Some Quick Thoughts on the Living Wage
The Living Wage is often presented as being about justice, workers’ rights and dignity at work.
This is of course true, but actually it’s about a lot more than that as well.
As the Resolution Foundation noted recently, the OBR forecasts that consumption growth over the next few years will be underpinned by rising household indebtedness.
Despite all the frothy rhetoric about the ‘re-balancing of the economy’ the growth of household consumption will be absolutely pivotal in the resumption of steady growth. Indeed, the key factor determining the strength of the UK recovery will be the uncertain reactions of millions of households, who are already close to the edge, to further falls in disposable income. The question of whether ever more personal debt can be used to fill the growing living standards gap deserves far more serious scrutiny than it has received to date
I think this is unlikely to happen, I just don’t see cautious and over stretched household’s going further into debt and as I’ve noted, consumption provides around 25% of the OBR’s growth forecast for 2011 rising to 50% by 2015. Much of it premised on a falling savings ratio.
One consequence of a declining wage share has been the stagnation of real wages and hence living standards in the Anglo-Saxon world (US median real wages have stagnated since the late 1970s, UK real wages this year will be at 2005 levels whilst productivy gains outstripped wage gains from the late 1980s onwards). Another consquence has been the growth in debt fueled consumption as workers are forced into borrowing to meet rising aspirations.
The coalition’s export-led growth model is premised on a further squeeze in living standards. The OBR’s November forecasts show the wage share ofGDP declining through out 2011 and remaining at a low level until 2016.
Given that a second large depreciation of sterling seems unlikely in an era of more managed exchange rates (‘currency wars’) and given that UK Trade & Investment is already rated as the best export-promotion agency in the developed world, it is hard to see any driver for net exports other than increased competitiveness – competitiveness that will bought at the cost of higher unemployment and lower real wages.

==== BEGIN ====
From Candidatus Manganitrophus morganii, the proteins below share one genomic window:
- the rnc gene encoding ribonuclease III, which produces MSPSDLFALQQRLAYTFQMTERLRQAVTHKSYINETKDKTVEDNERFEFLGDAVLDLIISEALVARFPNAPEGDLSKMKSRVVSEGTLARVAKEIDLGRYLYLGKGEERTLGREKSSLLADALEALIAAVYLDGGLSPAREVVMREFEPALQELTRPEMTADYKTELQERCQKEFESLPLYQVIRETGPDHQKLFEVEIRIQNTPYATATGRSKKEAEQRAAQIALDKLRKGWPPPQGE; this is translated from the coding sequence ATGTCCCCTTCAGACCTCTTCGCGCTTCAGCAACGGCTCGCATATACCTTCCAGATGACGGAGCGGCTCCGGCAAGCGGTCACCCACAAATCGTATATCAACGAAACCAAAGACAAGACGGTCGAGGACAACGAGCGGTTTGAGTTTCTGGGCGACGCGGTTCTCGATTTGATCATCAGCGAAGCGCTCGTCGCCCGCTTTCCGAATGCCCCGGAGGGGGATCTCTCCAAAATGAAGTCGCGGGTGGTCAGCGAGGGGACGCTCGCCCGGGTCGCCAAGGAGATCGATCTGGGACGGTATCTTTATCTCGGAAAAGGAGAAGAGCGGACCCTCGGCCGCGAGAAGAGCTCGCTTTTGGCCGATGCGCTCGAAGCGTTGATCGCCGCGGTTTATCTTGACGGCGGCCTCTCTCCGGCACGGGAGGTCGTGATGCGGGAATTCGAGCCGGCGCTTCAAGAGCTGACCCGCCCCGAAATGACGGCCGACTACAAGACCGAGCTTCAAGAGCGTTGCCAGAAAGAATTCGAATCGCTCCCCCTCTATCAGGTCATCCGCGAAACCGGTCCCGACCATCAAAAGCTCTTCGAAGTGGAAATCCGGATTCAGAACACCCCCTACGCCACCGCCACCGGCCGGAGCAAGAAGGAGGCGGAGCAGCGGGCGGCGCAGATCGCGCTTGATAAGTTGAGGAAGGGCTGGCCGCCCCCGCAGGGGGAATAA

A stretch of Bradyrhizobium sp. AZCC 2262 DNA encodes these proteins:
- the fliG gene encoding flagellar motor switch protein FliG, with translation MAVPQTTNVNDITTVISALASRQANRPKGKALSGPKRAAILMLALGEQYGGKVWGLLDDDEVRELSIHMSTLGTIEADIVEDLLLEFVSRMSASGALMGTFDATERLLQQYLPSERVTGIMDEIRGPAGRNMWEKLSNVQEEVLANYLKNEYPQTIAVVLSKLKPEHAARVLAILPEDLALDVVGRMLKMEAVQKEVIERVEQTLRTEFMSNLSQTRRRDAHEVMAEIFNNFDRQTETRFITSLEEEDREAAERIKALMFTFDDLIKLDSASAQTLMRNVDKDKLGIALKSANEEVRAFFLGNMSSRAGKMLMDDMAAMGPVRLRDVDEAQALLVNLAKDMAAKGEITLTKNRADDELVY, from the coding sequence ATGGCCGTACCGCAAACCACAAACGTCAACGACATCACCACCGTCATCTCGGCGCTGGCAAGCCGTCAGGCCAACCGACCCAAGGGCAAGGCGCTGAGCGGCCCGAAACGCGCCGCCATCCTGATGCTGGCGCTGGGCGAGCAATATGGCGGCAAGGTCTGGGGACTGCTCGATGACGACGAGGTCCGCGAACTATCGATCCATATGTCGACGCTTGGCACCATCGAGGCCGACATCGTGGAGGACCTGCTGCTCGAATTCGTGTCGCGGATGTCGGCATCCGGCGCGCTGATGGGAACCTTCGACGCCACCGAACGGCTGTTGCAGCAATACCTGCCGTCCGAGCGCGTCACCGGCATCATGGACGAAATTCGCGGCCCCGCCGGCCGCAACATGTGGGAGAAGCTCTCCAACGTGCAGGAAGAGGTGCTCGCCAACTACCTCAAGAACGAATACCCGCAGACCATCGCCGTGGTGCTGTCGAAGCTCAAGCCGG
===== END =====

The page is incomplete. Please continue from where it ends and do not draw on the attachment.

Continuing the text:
Reversing the trend of a falling wage share, according a recent IMF paper, would make future financial crises less likely and help the banking sector recover from the latest crisis:
“For long-run sustainability a permanent ﬂow adjustment, giving workers the means to repay their obligations over time, is therefore much more successful than a stock adjustment, unless the latter is extremely large… But without the prospect of a recovery in the incomes of poor and middle income households over a reasonable time horizon, the inevitable result is that loans keep growing, and therefore so does leverage and the probability of a major crisis that, in the real world, typically also has severe implications for the real economy.”
It would also provide an important boost to domestic demand and allow a recovery based on growth in the home market rather than hoping for external demand.
The Living Wage is about more than justice, it’s crucial to Britain’s growth prospects.